But his was not the face I was really looking for.

Nick Ledder was a small-time crook of limited intelligence who hadn't been able to resist taking a handful of readies to try to fix a race and he had paid a heavy price for his folly. He was hopeful of getting his riding license back early, but he'd hardly endear himself to the stewards by sneaking into Cheltenham while he was still banned.

I let him go by, I could always find him later, and went back to scanning other faces.

I thought about gallbladders. What did they do if you could live without one?

“Jeff, are you there?” said a voice in my earpiece.

“Here, Nigel,” I replied via the microphone I wore on my left wrist.

“Any sign?”

“No,” I said. “Nick Ledder's here. I saw him. I'll deal with him later.”

“Bloody fool.”

“How about you?”

“Nothing yet.”

Nigel Green was a colleague of mine in the BHA Integrity Service. He was watching the south entrance. Two other BHA staff were covering the remaining ways in, but Nigel and I reckoned that our target would most likely use either the north or south entrance where the crowds were bigger—that is, if he came at all.

I continued to study faces and tried to keep my mind off gallbladders and chemotherapy. How could she have cancer?

My task would have been easier if I had known none of the people funneling through the turnstiles. Then I would just have had to look for someone familiar. As it was, I knew about a quarter of those passing in front of me: owners, trainers, jockeys, as well as other regular racegoers that I had seen many times before. One of the reasons I had a job with the Integrity Service was because I had an uncanny knack of remembering faces and of putting names to them.

I watched as Duncan Johnson, a top steeplechase trainer, made his way into the racetrack followed closely, and rather indiscreetly, by a young woman twenty years his junior with whom he was currently having an affair. Mrs. Johnson, meanwhile, was nowhere to be seen. She would probably be at home in Lambourn waiting expectantly for James Sutton, a young groom
from the village, who would come and spend the afternoon in bed with her, enjoying the racing on Channel 4 and other things, just as they did on most Saturdays.

It was amazing what one could discover simply by frequenting the Lambourn pubs and keeping one's eyes and ears open. Snooping was a major part of my job, but I'd learned to be discreet and inconspicuous, asking very few questions myself whilst encouraging others to ask for me.

Duncan Johnson drifted away out of my sight with his high-heeled concubine clicking away on the tarmac five paces behind him, fooling nobody.

What sort of gall did a gallbladder store?

I hadn't had time to search on the Internet as Faye had called me just as I was leaving my hotel for the racetrack. I'd look it up later.

The human swarm was beginning to thin out as the first race approached, most people having arrived early to grab a bite and a beer before the start of proceedings, with time to make their selections and place their bets. Those held up in the race-day traffic now hurried through the turnstiles, making a beeline for the betting ring and the grandstand.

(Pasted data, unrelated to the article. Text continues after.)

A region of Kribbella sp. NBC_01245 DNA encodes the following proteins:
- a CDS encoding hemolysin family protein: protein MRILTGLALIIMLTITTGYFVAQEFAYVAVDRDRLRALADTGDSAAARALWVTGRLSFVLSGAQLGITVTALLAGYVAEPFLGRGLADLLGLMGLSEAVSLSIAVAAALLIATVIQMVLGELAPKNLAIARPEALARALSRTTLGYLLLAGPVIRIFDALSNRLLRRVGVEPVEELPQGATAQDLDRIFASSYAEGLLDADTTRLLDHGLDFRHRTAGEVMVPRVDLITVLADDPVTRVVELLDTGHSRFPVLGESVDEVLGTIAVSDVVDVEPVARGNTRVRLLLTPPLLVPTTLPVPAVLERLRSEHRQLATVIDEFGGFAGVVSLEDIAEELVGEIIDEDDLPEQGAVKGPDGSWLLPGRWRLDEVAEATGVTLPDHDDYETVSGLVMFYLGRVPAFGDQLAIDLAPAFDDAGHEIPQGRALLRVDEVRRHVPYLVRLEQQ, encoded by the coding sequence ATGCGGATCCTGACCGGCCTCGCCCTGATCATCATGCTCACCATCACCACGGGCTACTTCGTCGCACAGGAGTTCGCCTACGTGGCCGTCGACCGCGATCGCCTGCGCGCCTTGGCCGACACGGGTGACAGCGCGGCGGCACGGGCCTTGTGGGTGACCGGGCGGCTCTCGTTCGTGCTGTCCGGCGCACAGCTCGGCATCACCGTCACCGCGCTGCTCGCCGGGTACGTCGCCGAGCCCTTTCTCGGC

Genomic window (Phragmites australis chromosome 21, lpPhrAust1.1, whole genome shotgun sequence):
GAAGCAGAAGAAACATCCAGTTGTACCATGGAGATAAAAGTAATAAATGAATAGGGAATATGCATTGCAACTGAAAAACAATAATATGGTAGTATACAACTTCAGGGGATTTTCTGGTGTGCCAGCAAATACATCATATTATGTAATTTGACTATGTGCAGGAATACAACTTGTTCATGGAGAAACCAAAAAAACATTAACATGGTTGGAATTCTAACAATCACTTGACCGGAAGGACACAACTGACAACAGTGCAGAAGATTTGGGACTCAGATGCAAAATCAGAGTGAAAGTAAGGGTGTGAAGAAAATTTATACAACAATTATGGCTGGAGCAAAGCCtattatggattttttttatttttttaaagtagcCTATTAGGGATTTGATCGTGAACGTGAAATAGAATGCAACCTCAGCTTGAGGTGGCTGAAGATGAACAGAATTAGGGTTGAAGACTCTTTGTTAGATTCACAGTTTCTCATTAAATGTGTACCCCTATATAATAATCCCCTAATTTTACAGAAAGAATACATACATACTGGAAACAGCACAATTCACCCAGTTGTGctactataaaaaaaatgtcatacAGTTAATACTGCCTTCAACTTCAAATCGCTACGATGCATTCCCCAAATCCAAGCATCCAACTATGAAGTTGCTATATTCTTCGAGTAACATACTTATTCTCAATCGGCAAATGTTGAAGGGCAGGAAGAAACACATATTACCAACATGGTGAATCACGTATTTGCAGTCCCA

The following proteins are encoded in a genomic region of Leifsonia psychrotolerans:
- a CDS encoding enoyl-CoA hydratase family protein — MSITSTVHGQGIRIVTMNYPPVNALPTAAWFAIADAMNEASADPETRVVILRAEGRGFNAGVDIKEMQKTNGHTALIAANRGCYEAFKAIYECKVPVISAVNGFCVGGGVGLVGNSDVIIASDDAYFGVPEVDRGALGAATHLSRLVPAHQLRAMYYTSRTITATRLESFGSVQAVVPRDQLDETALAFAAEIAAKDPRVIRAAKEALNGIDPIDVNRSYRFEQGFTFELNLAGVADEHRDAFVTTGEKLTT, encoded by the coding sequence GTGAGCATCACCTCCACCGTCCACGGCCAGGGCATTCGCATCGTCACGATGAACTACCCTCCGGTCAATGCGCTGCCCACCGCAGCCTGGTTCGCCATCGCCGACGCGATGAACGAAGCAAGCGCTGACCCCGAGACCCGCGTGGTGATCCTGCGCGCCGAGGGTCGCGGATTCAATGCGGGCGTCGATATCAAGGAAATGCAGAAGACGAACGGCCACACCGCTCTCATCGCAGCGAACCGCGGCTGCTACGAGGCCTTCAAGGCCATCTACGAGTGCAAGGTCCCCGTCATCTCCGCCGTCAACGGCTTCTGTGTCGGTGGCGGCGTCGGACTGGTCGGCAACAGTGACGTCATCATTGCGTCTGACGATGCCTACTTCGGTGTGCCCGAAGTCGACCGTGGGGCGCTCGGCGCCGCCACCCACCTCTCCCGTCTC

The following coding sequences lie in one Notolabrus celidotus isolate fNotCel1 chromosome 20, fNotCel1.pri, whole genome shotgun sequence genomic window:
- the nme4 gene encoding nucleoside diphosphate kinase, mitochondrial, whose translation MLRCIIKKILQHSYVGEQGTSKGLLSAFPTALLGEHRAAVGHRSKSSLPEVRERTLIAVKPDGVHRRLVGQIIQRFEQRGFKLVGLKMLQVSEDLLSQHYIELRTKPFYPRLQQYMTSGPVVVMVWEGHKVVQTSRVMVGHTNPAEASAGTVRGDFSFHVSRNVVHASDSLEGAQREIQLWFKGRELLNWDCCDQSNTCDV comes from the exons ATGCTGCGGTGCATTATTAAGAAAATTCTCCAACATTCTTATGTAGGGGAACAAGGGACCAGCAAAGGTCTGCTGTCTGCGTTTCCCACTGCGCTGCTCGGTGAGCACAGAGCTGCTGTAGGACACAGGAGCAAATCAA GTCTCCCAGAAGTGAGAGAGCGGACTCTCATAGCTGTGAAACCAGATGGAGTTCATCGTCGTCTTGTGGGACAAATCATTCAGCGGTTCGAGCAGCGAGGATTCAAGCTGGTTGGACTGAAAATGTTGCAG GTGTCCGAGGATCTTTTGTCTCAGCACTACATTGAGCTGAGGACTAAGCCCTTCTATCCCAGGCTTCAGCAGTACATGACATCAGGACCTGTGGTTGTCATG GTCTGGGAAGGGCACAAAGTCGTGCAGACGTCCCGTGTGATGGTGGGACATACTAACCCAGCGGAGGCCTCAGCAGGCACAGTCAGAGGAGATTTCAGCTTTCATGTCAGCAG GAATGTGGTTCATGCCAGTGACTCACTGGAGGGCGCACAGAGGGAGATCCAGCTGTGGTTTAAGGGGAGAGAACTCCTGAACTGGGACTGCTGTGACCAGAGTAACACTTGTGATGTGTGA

“They're off!” The public address announced the start of the first race of the Festival, greeted as always with a huge roar from the excited crowd.

Perhaps the cancer has been caught early.

I knew Faye had been for tests after having pains in her abdomen over Christmas, but she'd assumed it was kidney stones, something she'd had once before.

What had she said that morning?
I may have only a few months left.
But Faye always tended to look on the darker side of life.

As she had also said, time would tell.

My mind was drifting again and I almost missed him.

Just as the race was coming towards an exhilarating finale with the crowd cheering, the target came through the end turnstile in a rush, hurrying on as if he wanted to catch the finish, a red scarf wound around his neck and mouth and with a battered and damp trilby pulled down hard over his ears. Again, it was the eyes that gave him away.

“Bingo,” I said into my microphone. “He's here. Following now.”

I slipped out of the race-program kiosk and scurried along behind him, keeping about ten yards back.

He went past the shops of the tented village then turned right towards the concourse between the parade ring and the grandstand. There was purpose in his progress as if he had a specific agenda rather than merely wandering around. Perhaps, as we suspected, he was on his way to meet someone. But why here when it would be safer to do so elsewhere in private?

Suddenly he stopped completely and turned around to face me.


I went past him without breaking step and without a glance in his direction, instead looking down at the iPhone in my hand.

I knew he wouldn't know me.

I'd hardly recognized myself that morning as I looked in the hotel bathroom mirror. I was constantly being ribbed by my colleagues, but I believed that I was most effective if none of those I was pursuing knew what I really looked like. Hence, I used disguises, frequently changing the color of my own curls, or using wigs and various degrees of facial hair, glued in place with a latex-based adhesive.